This is a time of economic turmoil, where job security is in question, the financial markets appear to be in a constant state of jittery hiccups, and the expanding Federal deficit is looked upon with trepidation. Such issues are considered "macroeconomic" in scope, and impacts both the private sector employee as well as the Federal sector employee. When a medical condition or disability is thrown into the mix, impacting a Federal employee and his or her inability to perform the essential elements of one’s job, then it becomes a "microeconomic" issue.
The difference between a macroeconomic issue and a microeconomic issue involves a simple distinction: When it impacts your neighbor, it is the former; when it impacts you, it is the latter.
Fortunately for Federal and Postal employees, disability retirement benefits exist as part of the "employment package" which constitutes the career-choice made when one decided to forego the private sector. This may have occurred for many complex reasons, or for a combination of some or all: job security; career opportunity; total benefits package; consistent COLAs and step increases; disability retirement benefits. The list is not exhaustive, but for purposes of this article, it is the latter benefit which this article will focus upon.
Disability retirement benefits – perhaps it was merely a minor footnote in the total employment opportunity which was considered before accepting a position as a Federal or Postal employee. Yet, as with all things medical, it is a benefit which becomes important only when the necessity arises. When one is twenty-something, one is invincible; when thirty-something, somewhat vulnerable; when over forty, the aches and pains of a lifetime begin to take their toll. For the Federal employee who finds that he or she is facing not only a medical condition (which would be serious enough), but further, that the medical condition is impacting one’s ability to perform one or more of the essential elements of one’s job – the prospect of having the security of disability retirement benefits transforms that formerly "minor footnote" into a wise employment choice of great foresight at the beginning of the employee’s career.
The Office of Personnel Management website and many other sources provide the "basics" involving the eligibility requirements, the "process" involved in filing, and the various administrative steps one must go through to obtain Federal Disability Retirement benefits. The initial application is submitted to the Office of Personnel Management (it must be filed with them within 1 year of being separated from Federal Service, or one forever loses the right to file) – if still will on the rolls of the Federal Government, or recently separated from service but not more than 31 days, then the application must first be routed through the Agency personnel department; if separated from Federal Service for more than 31 days, then the application is submitted directly to OPM in Boyers, PA.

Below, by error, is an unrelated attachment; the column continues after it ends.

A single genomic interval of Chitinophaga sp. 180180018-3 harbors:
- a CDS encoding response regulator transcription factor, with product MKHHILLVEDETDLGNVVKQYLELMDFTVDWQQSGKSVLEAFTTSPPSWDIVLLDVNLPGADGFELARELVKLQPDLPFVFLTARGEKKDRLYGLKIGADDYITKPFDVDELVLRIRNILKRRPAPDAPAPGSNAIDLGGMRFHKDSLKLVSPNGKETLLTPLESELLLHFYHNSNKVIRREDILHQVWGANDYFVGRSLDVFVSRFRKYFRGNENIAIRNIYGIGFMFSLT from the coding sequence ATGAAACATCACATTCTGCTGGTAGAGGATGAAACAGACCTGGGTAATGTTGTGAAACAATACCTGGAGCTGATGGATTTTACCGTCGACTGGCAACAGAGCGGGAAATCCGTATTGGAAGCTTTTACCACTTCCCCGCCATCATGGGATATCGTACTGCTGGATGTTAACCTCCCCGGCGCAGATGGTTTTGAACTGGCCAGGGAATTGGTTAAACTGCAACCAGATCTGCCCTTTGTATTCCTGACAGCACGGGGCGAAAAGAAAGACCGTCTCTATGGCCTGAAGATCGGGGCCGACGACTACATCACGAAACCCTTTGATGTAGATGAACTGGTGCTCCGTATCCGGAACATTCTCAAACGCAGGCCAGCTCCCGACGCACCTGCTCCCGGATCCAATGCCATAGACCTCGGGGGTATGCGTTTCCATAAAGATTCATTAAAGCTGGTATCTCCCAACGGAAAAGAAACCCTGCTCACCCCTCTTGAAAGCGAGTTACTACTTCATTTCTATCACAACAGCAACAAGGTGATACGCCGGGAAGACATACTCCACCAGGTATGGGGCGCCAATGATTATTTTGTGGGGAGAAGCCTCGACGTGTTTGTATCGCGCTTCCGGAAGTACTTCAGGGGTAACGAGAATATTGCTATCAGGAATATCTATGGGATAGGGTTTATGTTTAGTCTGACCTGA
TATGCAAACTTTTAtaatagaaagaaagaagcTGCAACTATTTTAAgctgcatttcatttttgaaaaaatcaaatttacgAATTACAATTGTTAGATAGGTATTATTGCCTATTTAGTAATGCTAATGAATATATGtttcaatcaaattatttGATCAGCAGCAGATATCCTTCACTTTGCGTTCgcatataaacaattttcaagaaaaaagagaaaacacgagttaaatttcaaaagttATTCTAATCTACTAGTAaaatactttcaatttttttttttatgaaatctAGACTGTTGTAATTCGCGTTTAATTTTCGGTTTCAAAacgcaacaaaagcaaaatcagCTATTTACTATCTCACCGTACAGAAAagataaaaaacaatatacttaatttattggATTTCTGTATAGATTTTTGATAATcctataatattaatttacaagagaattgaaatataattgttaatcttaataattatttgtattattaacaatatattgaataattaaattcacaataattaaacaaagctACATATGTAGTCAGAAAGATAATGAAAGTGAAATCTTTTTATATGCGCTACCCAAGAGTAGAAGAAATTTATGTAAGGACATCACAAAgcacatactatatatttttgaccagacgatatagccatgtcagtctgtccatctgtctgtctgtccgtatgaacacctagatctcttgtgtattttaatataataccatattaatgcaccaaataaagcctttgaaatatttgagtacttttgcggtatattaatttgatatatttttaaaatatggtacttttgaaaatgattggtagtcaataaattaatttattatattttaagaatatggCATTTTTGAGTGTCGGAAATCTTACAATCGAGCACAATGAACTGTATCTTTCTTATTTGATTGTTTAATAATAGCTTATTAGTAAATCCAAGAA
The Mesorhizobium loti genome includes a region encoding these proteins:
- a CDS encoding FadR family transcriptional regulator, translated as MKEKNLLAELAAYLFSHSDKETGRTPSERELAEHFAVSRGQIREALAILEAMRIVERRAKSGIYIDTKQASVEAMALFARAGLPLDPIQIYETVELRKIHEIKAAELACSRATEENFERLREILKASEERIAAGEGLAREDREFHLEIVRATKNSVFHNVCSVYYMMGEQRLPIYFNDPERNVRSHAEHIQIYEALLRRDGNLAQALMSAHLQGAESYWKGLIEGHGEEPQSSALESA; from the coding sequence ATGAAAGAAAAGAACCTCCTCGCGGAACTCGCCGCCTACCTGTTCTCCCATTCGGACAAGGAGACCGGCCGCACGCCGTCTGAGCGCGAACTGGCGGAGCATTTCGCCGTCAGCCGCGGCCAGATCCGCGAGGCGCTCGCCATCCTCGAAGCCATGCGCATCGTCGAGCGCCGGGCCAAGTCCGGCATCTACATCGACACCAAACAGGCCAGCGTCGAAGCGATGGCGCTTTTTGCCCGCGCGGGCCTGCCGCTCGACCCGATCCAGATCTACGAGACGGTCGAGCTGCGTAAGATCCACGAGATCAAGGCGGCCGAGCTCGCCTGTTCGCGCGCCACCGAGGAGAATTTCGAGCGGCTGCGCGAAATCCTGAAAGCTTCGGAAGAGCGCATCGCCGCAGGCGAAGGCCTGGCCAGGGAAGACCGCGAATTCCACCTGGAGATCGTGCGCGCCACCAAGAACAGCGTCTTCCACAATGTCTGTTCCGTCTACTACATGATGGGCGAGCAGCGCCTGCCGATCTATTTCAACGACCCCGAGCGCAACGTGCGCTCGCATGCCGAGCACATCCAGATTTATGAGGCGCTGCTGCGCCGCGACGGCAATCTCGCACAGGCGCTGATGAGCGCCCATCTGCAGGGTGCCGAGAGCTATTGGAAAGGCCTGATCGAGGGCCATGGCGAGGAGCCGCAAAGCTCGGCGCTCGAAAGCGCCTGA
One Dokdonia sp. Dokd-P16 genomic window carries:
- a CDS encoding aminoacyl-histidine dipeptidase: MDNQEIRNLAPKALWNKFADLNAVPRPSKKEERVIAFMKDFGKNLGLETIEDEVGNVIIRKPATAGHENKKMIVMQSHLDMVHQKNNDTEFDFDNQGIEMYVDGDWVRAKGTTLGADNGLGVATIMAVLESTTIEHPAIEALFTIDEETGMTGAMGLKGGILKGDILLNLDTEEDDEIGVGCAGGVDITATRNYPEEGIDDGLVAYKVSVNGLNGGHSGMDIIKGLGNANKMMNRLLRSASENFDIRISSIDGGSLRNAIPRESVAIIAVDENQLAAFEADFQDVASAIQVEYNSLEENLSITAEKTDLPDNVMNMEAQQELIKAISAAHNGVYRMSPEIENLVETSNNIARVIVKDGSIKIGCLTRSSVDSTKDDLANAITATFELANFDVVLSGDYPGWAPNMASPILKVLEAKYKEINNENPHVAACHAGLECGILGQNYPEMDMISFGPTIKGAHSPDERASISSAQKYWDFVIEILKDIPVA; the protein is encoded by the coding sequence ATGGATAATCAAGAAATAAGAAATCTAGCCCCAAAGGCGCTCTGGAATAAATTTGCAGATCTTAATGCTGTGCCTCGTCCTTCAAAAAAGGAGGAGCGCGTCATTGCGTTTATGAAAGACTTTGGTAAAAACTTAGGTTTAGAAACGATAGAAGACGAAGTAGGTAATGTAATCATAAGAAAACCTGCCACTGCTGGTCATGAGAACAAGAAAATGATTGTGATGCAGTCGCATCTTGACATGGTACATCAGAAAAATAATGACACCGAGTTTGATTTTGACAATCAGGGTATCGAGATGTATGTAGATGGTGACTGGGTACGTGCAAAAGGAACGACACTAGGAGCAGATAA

If, once the Office of Personnel Management reviews the disability retirement application, the agency finds that you meet the eligibility criteria, then the process ends, you are happily retired, and your annuity checks will be directly deposited into you bank account. If it is denied at the initial stage, however, then you have the right to "Request Reconsideration" of the denial. Such a request for reconsideration must be submitted to OPM within thirty days of the denial; during this process, you may request an additional thirty days within which to obtain, and submit, additional supporting medical documentation to bolster your case. If your Request for Reconsideration is denied, then you will be accorded the opportunity to file an appeal of the entire matter to the "Third Stage" of the process – the Merit Systems Protection Board.
Thus, as you can see, the process of attempting to obtain disability retirement is not a simple matter. It is a "benefit" – one which all Federal and Postal employees under FERS and CSRS "signed onto" as part of the "total employment package" with the Federal Sector. However, as with most benefits, it must be fought for. To "win the fight", it is important to be knowledgeable about the "rules of the fight".
Here are some basics to know:
To be eligible for a disability retirement annuity under the FERS or CSRS, a Federal or Postal employee must establish by a preponderance of the evidence that:
- He or she has completed 18 months (for FERS) or five years (for CSRS which, presumably, all CSRS employees already have the minimum eligible period of federal service) of civilian service;
- while employed in a position subject to FERS or CSRS, he or she became disabled because of a medical condition (note, however, that unlike OWCP – Department of Labor requirements, the medical injury or condition does not need to be caused at or by the job; indeed, one may have received the injury while skiing in the Alps and still be eligible for disability retirement), resulting in a deficiency in performance, conduct, or attendance, or, absent such deficiency, the medical condition must be incompatible with either useful and efficient service or retention in the position;